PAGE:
Take the 2-minute tour ×
Stack Overflow is a question and answer site for professional and enthusiast programmers. It's 100% free, no registration required.

As far as I know the smallest unit in C is a byte. Where does this constraint comes from? CPU?

For example, how can I write a nibble or a single bit to a file?

share|improve this question
3  
I assume you are trying to write to disk. Most filesystems store everything in blocks. For example, on Linux with ext3, the blocksize is 4 kb, so anything less than that will waste the rest of the block size. –  tjameson Jul 14 '11 at 23:41

3 Answers 3

up vote 14 down vote accepted

no, you can't... files are organized in bytes, it's the smallest piece of data you can save.

And, actually, that 1 byte will occupy more than 1 byte of space, in general. Depending on the OS, the system file type, etc, everything you save as a file will use at least one block. And the block's size varies according to the file system you're using. Then, this 1-bit will be written as 1 - byte and can occupy as much as 4kB of your disk.

In wikipedia you can read something about the byte being the smallest data unit in many computers.

share|improve this answer
    
It's more of a filesystem limitation than a CPU/OS/runtime limitation when the filesystem is involved. –  tjameson Jul 14 '11 at 23:43
    
yep, the space that is wasted depends on the filesystem, but you'll write at least one byte anyway –  woliveirajr Jul 14 '11 at 23:44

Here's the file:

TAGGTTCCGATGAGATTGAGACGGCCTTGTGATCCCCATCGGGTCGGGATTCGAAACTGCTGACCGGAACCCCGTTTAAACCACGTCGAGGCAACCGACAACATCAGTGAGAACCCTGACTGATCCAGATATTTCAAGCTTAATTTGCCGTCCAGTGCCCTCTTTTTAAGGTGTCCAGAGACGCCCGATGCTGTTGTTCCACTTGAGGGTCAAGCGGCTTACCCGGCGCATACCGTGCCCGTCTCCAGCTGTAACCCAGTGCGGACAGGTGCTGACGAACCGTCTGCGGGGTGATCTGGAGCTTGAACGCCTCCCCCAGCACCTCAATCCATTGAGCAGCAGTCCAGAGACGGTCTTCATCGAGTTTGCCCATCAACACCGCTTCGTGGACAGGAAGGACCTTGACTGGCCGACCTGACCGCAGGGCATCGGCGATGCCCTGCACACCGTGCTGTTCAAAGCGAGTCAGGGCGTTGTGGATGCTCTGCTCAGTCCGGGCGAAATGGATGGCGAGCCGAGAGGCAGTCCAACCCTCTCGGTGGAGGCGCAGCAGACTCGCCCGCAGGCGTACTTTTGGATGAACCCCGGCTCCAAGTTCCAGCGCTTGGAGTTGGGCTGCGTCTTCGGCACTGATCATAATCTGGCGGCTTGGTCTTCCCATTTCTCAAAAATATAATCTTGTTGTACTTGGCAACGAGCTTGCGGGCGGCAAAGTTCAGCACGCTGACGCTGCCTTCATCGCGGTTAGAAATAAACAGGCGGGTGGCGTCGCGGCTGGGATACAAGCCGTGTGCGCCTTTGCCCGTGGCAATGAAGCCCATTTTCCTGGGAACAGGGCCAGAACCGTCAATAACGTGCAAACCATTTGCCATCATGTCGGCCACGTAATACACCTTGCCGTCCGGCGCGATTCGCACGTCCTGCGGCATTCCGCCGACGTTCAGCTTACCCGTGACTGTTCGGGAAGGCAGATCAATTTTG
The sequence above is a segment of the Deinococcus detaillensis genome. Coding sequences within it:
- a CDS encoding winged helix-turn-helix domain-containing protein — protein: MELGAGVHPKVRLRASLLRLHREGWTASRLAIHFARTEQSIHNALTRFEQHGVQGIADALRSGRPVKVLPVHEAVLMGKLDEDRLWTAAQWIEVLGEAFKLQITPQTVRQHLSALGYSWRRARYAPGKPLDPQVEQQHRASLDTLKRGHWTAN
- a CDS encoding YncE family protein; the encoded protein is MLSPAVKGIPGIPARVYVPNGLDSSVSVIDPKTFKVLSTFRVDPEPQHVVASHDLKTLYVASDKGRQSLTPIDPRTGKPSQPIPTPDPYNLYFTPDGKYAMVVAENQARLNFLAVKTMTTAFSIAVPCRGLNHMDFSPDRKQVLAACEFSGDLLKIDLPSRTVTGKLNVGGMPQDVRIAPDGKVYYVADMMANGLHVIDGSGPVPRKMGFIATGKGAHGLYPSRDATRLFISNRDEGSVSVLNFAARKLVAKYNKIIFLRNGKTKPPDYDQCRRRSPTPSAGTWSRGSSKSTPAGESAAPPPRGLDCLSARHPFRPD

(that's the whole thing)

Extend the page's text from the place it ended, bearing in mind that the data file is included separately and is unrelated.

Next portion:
Actually, it's a char--byte is not a standard C type.

The constraint comes from the C standard and is tautological: char is the smallest complete type in C because it is defined as such, and the sizes of all other types are defined as multiples of the size of char (whose size is always 1.)

Now, the number of bits in a char can vary from platform to platform. The number of bits tends to ultimately be hardware-defined, though most systems these days use 8-bit chars. char is supposed to represent the smallest addressable unit of memory (again, by definition.)

share|improve this answer
2  
We're getting into semantics and possibly pedantry, but the historical definition of a byte was the smallest complete type that the CPU architecture could address, making it synonymous with a C char and similarly variable in bits. I'm not sure if that definition has held though; RISC machines that can access only word-aligned values versus the need for compact strings and the ability to move data between machines has muddied things, I think. –  Tommy Jul 14 '11 at 23:50
1  
Yes, they're historically synonymous--it's just that the C type is char, and the OP was asking about C. –  Jonathan Grynspan Jul 15 '11 at 1:15

Moreover data is written to files in sectors (e.g. 512 bytes or so). And if we need to change only one byte the whole sector is read, patched and written back.

But you don't need to thinkabout sectors. To Change one bit just seek to apropriate byte position in file, read that byte, change the bit and write the result back.

share|improve this answer

Your Answer

 
discard

By posting your answer, you agree to the privacy policy and terms of service.

Not the answer you're looking for? Browse other questions tagged or ask your own question.